Walt Disney was right to keep the story as close to the essentials as possible. What makes Sleepy Hollow so enjoyable is the subtilties. The film opens with Bing Crosby narrating as a book is selected from a library shelf. Bing mentions a bunch of other American tall tale legends that used to be known to any school child in this country and are undoubtedly illegal at this point.
One of the interesting things to note is just how much the general public view of these characters has changed with time. Current view: Ichabod Crane was an intelligent and sensitive nice guy and the hero of the story. Brom Bones was the town bully. Poor Katrina was a romantic object with no real agency of her own and would have been better off with caring Ichabod than the brutish Brom Bones. Most of the more recent versions of this story, correct the ending so that Brom is disposed of one way or another and Ichabod gets The Girl.
Original view: Brom was the rural county hero. Ichabod was the weakling city slicker and low-grade conman. Katrina…Blooming Katrina as she was called in the story, was a girl in her late teens who rather wanted a bit of attention.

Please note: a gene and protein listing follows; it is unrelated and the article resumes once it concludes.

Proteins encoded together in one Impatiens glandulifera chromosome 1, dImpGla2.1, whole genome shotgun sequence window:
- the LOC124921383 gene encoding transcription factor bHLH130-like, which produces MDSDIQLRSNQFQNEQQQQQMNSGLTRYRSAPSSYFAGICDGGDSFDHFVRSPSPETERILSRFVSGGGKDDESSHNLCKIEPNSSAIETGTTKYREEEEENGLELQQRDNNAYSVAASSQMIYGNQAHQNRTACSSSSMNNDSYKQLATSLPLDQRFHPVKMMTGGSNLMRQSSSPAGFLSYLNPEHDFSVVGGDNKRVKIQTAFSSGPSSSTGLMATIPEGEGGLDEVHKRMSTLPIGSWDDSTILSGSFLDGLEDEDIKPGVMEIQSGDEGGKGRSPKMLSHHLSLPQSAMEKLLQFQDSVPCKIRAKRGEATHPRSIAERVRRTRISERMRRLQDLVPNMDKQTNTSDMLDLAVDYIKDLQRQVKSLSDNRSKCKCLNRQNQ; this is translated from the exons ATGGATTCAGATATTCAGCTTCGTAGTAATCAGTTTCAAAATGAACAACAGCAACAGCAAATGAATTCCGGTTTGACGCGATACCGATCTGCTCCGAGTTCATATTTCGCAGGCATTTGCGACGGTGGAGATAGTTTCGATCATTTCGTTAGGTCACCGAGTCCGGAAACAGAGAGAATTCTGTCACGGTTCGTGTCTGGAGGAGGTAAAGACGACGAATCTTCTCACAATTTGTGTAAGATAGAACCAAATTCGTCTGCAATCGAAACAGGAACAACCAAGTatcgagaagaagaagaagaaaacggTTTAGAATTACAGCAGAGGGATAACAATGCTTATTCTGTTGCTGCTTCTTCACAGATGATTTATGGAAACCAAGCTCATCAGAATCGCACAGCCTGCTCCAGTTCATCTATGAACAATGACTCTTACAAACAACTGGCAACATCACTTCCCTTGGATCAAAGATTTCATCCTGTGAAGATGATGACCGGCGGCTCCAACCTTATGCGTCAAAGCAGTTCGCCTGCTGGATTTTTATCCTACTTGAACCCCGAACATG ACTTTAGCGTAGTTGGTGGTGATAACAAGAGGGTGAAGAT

“The ease with which Brom cleared the field of rivals both piqued and provoked the fair Katrina. And she often wished some champion would appear and take the field openly against the boisterous Brom.”
She wanted Brom to have to try harder.
In the story, it’s clear that Ichabod’s motives were more mercenary than romantic. The Disney version muddies these waters a little bit.
What I find interesting is the reason why these perceptions of the story have changed so much. It comes down to the rise of Alpha male resentment and Gamma identification with Ichabod Crane. He was never meant to be a hero or ultimately a victim. If he had gotten the girl this frontier town would have suffered quite a bit with him as their local headman. He would have driven off pretty much everyone that disagreed with him on anything and made Katrina utterly miserable almost immediately.
Yet, in Ichabod, that Gammas recognize one of their own.
Abraham Bones on the other hand is clearly the natural born enemy of all Gamma Males. The Alpha, the strong good looking leader of men. And worse, this one was a bit a practical joker.
It says a lot about where both we and Disney are today that Brom Bones was used as the inspiration for…
BONUS: One of the producers of The Legend of Sleepy Hollow was Walt Disney’s right-hand man Ub Iwerks. While the two were close for most of their lives there had been a temporary falling out in the nineteen-thirties. It was during this period that Iwerks produced his own version of The Legend of Sleepy Hollow.
* If you provide links to pirate sites in the comments I will have to delete it. WordPress is cracking down. Sub-footnote: It’s not that hard to find in used DVD bins around spring cleaning time. Disney doesn’t see a dime of that money.